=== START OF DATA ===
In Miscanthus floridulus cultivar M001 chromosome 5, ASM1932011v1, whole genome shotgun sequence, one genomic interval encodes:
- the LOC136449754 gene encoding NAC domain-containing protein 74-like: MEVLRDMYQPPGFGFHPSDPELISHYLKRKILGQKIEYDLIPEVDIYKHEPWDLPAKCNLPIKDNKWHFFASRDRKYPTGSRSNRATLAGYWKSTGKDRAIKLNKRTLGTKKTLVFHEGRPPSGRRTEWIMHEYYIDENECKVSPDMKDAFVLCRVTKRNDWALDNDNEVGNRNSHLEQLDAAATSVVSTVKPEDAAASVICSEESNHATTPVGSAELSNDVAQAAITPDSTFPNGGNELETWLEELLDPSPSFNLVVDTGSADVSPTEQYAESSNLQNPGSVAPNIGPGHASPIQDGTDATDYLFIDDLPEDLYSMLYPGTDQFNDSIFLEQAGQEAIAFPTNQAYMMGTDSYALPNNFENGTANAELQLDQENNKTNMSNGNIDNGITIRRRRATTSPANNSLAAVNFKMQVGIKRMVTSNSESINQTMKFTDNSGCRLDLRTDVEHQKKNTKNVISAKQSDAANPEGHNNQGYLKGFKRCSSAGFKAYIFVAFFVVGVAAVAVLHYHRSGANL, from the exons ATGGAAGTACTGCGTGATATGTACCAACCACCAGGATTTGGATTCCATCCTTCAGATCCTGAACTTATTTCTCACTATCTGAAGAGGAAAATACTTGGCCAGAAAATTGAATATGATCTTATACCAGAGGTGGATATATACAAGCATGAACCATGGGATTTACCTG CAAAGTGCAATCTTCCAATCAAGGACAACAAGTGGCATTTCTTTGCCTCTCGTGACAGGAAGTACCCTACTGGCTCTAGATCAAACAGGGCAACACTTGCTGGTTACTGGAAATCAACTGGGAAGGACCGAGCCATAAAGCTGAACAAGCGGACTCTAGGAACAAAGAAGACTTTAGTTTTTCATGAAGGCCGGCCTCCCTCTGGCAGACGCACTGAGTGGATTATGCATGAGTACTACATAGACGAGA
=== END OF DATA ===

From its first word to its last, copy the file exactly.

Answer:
In Miscanthus floridulus cultivar M001 chromosome 5, ASM1932011v1, whole genome shotgun sequence, one genomic interval encodes:
- the LOC136449754 gene encoding NAC domain-containing protein 74-like: MEVLRDMYQPPGFGFHPSDPELISHYLKRKILGQKIEYDLIPEVDIYKHEPWDLPAKCNLPIKDNKWHFFASRDRKYPTGSRSNRATLAGYWKSTGKDRAIKLNKRTLGTKKTLVFHEGRPPSGRRTEWIMHEYYIDENECKVSPDMKDAFVLCRVTKRNDWALDNDNEVGNRNSHLEQLDAAATSVVSTVKPEDAAASVICSEESNHATTPVGSAELSNDVAQAAITPDSTFPNGGNELETWLEELLDPSPSFNLVVDTGSADVSPTEQYAESSNLQNPGSVAPNIGPGHASPIQDGTDATDYLFIDDLPEDLYSMLYPGTDQFNDSIFLEQAGQEAIAFPTNQAYMMGTDSYALPNNFENGTANAELQLDQENNKTNMSNGNIDNGITIRRRRATTSPANNSLAAVNFKMQVGIKRMVTSNSESINQTMKFTDNSGCRLDLRTDVEHQKKNTKNVISAKQSDAANPEGHNNQGYLKGFKRCSSAGFKAYIFVAFFVVGVAAVAVLHYHRSGANL, from the exons ATGGAAGTACTGCGTGATATGTACCAACCACCAGGATTTGGATTCCATCCTTCAGATCCTGAACTTATTTCTCACTATCTGAAGAGGAAAATACTTGGCCAGAAAATTGAATATGATCTTATACCAGAGGTGGATATATACAAGCATGAACCATGGGATTTACCTG CAAAGTGCAATCTTCCAATCAAGGACAACAAGTGGCATTTCTTTGCCTCTCGTGACAGGAAGTACCCTACTGGCTCTAGATCAAACAGGGCAACACTTGCTGGTTACTGGAAATCAACTGGGAAGGACCGAGCCATAAAGCTGAACAAGCGGACTCTAGGAACAAAGAAGACTTTAGTTTTTCATGAAGGCCGGCCTCCCTCTGGCAGACGCACTGAGTGGATTATGCATGAGTACTACATAGACGAGA